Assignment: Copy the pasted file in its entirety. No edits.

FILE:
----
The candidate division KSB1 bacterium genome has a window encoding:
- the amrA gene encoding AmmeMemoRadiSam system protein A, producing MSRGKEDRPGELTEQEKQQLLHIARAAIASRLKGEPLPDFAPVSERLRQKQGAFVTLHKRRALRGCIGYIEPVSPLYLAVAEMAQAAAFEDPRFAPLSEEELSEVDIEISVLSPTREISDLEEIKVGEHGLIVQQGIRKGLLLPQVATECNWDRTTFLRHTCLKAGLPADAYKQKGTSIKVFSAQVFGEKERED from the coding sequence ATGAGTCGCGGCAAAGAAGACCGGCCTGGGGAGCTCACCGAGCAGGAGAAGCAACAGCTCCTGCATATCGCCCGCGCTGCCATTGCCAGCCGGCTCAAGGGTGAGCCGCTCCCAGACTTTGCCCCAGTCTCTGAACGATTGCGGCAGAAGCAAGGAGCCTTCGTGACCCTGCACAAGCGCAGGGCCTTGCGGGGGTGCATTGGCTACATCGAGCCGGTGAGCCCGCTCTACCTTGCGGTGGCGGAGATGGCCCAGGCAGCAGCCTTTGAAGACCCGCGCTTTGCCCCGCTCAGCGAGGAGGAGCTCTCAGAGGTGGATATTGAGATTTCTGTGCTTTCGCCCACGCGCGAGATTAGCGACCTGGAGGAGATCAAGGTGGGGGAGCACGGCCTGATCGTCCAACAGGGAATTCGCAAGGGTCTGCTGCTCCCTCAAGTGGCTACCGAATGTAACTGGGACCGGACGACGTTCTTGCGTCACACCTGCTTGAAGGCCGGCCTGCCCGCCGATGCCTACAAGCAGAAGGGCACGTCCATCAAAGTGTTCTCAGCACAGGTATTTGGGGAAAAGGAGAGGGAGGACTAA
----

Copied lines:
The candidate division KSB1 bacterium genome has a window encoding:
- the amrA gene encoding AmmeMemoRadiSam system protein A, producing MSRGKEDRPGELTEQEKQQLLHIARAAIASRLKGEPLPDFAPVSERLRQKQGAFVTLHKRRALRGCIGYIEPVSPLYLAVAEMAQAAAFEDPRFAPLSEEELSEVDIEISVLSPTREISDLEEIKVGEHGLIVQQGIRKGLLLPQVATECNWDRTTFLRHTCLKAGLPADAYKQKGTSIKVFSAQVFGEKERED from the coding sequence ATGAGTCGCGGCAAAGAAGACCGGCCTGGGGAGCTCACCGAGCAGGAGAAGCAACAGCTCCTGCATATCGCCCGCGCTGCCATTGCCAGCCGGCTCAAGGGTGAGCCGCTCCCAGACTTTGCCCCAGTCTCTGAACGATTGCGGCAGAAGCAAGGAGCCTTCGTGACCCTGCACAAGCGCAGGGCCTTGCGGGGGTGCATTGGCTACATCGAGCCGGTGAGCCCGCTCTACCTTGCGGTGGCGGAGATGGCCCAGGCAGCAGCCTTTGAAGACCCGCGCTTTGCCCCGCTCAGCGAGGAGGAGCTCTCAGAGGTGGATATTGAGATTTCTGTGCTTTCGCCCACGCGCGAGATTAGCGACCTGGAGGAGATCAAGGTGGGGGAGCACGGCCTGATCGTCCAACAGGGAATTCGCAAGGGTCTGCTGCTCCCTCAAGTGGCTACCGAATGTAACTGGGACCGGACGACGTTCTTGCGTCACACCTGCTTGAAGGCCGGCCTGCCCGCCGATGCCTACAAGCAGAAGGGCACGTCCATCAAAGTGTTCTCAGCACAGGTATTTGGGGAAAAGGAGAGGGAGGACTAA